The pyramids and temples of Egypt have survived three or four thousand years because they were protected by being at least partially buried in sand for the majority of that period. Having survived all that time, their rate of deterioration is now accelerating due to their exposure to pollution and the impact of tourism, both of which have increased significantly over the last 100 years.
Another good example of how environment influences deterioration is that of a feather fan that was excavated from a tomb in Egypt in the 1930’s in almost perfect condition. This delicate item had survived almost unchanged for over three thousand years, because it was kept in the dark of a tomb that also provided very stable temperature and humidity. You are not able to see this fan today, however, because it has deteriorated beyond recognition or repair, having been exposed to damaging ultraviolet light while it was being exhibited in the museum. Here is an organic object that had lasted for thousands of years, but as soon as the environment surrounding it was altered, its deterioration accelerated, reducing it to dust in a period representing less than 1% of the fan's lifespan. In summary, conservation professionals have identified ten major factors which contribute to the deterioration of historic material. These are:
The decay of our cultural heritage is not just influenced by the environment, but also by how we use and value objects. Sometimes an artefact’s survival may be influenced by other factors such as greed, conflict, fashion or intolerance. The most recent example of which was the destruction of the Buddhas by the Taliban in Afghanistan.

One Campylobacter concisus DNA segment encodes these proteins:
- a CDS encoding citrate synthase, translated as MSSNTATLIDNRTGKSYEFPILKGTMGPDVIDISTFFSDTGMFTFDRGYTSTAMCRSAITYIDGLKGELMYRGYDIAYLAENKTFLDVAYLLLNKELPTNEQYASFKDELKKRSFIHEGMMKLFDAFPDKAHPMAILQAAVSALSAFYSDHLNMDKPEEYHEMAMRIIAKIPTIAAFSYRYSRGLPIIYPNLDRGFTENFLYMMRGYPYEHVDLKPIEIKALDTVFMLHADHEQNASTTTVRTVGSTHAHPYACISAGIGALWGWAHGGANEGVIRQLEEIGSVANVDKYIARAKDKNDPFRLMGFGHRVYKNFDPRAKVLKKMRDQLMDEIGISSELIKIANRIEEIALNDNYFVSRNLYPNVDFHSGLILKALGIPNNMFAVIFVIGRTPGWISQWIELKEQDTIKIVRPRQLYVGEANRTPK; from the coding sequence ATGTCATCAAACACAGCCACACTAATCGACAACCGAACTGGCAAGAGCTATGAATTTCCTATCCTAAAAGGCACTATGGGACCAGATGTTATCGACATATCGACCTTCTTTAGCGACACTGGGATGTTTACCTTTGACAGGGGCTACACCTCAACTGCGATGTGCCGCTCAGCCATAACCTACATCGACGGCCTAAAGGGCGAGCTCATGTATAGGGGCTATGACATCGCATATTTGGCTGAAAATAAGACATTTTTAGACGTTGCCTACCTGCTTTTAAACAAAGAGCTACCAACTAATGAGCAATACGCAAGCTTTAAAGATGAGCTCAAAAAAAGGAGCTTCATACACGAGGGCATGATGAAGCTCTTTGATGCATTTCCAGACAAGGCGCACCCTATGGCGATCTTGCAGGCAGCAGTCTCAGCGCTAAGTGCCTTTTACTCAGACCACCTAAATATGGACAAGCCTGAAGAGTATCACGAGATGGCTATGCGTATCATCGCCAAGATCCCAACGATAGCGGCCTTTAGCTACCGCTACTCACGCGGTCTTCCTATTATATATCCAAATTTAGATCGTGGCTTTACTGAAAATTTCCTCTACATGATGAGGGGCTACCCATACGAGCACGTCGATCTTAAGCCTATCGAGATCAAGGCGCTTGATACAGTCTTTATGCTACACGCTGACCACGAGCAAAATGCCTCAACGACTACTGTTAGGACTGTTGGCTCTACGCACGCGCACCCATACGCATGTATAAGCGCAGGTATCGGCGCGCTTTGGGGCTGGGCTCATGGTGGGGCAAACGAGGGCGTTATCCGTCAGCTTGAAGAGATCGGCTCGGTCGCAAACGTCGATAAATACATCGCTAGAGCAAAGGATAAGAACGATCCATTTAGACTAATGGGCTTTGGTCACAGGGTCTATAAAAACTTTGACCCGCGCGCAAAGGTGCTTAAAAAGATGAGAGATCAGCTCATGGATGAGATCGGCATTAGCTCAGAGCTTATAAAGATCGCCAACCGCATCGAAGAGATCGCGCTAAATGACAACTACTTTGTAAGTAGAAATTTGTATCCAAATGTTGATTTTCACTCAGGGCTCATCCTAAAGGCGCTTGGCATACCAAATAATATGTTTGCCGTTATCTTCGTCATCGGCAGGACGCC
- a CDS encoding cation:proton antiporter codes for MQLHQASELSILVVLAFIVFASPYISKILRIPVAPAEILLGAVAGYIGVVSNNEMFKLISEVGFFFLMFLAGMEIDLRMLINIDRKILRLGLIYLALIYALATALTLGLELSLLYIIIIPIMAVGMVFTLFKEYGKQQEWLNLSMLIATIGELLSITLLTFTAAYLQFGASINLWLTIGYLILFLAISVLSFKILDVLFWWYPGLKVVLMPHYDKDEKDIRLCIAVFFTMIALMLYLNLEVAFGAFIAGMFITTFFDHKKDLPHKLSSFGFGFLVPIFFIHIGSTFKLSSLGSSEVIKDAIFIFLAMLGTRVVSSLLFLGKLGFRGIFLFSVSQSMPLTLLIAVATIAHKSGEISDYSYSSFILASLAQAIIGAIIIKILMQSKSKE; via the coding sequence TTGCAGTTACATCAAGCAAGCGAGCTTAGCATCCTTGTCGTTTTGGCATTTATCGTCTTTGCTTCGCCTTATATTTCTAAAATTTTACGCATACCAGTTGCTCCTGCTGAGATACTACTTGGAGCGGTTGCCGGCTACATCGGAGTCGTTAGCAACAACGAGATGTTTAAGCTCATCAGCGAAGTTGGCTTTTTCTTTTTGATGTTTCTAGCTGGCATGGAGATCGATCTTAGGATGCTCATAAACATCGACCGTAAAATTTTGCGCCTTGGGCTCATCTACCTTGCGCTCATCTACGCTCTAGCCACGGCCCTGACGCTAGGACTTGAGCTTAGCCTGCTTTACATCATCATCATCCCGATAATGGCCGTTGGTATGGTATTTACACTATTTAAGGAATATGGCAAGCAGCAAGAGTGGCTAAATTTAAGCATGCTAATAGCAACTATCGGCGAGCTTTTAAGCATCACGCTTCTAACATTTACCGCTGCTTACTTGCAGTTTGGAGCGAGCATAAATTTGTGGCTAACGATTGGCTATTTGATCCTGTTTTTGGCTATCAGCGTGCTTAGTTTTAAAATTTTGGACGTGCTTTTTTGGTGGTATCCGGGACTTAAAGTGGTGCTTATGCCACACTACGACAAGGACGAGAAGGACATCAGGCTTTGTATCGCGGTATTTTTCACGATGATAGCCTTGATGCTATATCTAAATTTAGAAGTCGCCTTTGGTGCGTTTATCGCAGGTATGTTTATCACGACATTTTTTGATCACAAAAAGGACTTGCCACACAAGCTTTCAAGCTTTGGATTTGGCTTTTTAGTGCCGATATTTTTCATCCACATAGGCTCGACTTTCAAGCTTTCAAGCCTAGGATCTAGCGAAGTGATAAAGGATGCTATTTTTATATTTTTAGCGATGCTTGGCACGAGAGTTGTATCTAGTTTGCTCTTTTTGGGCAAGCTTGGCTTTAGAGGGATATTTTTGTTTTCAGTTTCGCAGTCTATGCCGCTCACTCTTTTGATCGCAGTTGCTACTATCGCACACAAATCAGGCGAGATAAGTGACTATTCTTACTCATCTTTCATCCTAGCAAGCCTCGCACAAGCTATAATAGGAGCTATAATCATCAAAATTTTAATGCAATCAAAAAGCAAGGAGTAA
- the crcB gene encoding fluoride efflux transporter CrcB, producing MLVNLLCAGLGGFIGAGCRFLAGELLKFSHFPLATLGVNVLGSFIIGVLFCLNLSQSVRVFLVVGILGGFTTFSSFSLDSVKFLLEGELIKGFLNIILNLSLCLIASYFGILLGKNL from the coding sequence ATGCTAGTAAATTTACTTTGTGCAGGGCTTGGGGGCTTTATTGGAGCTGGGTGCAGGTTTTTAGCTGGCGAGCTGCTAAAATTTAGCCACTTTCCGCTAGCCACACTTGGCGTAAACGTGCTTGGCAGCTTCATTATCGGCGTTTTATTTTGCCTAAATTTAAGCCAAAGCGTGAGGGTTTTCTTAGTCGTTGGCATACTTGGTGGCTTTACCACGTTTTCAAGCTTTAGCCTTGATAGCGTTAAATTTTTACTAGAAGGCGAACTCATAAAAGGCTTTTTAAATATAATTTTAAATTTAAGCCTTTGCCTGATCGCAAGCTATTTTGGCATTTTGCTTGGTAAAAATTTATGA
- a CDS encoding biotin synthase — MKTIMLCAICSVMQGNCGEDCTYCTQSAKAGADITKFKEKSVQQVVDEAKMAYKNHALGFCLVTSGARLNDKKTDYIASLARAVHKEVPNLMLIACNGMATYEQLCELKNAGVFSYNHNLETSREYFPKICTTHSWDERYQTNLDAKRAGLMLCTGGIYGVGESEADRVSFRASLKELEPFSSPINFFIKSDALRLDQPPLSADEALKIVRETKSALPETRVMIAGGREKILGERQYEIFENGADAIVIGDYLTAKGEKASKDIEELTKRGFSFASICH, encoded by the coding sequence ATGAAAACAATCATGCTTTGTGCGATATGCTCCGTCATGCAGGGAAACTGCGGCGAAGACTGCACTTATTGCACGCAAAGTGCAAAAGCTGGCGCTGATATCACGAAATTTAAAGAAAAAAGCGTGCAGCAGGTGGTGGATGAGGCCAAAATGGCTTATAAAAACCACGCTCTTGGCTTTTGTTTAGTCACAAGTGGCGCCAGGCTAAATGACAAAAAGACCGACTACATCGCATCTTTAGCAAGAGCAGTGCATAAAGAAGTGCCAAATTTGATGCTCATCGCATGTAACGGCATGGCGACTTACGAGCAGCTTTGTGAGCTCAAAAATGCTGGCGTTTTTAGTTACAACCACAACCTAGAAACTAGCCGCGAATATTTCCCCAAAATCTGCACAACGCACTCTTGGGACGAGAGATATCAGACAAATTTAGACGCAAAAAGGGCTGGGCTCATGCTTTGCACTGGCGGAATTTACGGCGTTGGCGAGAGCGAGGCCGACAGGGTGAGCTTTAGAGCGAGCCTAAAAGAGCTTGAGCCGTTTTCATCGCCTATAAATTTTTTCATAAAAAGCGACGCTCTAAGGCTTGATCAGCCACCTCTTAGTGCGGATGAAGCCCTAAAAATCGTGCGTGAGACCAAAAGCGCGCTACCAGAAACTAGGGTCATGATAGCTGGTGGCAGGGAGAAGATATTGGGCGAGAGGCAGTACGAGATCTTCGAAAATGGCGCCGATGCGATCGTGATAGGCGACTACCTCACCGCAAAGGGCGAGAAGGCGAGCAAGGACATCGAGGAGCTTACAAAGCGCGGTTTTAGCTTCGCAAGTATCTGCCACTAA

Conservators have the ability and knowledge to intervene, to ensure that historic material survives. This may involve stabilising corroding material metals - such as those found on the Anglian Helmet, freeze drying the waterlogged long bows from the wreck of the Mary Rose, cleaning a painting, reconstructing a broken ceramic or recommending the correct conditions for storage and display. The professionals that form the membership of the Institute of Conservation (Icon) have a detailed understanding of the decay mechanisms that cause our cultural heritage to fall apart. They use their knowledge and skill to help governments, heritage organisations, museums and individual owners preserve historic and cultural material to ensure that it can be enjoyed today, and preserved for future generations.
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© Icon, the Institute of Conservation 2011.
This article offers general guidance and is not intended to be a substitute for the professional advice of an accredited conservator. The views expressed are those of the author or authors, and do not necessarily represent the views of the Institute of Conservation. The Institute of Conservation and its partners accept no liability for any loss or damage which may arise if this guidance is followed.
The Institute of Conservation would like to acknowledge the support of The Royal Commission for the Exhibition of 1851 in the production of this guidance information. Further information on The Royal Commission for the Exhibition of 1851 and its work is available at www.royalcommission1851.org.uk.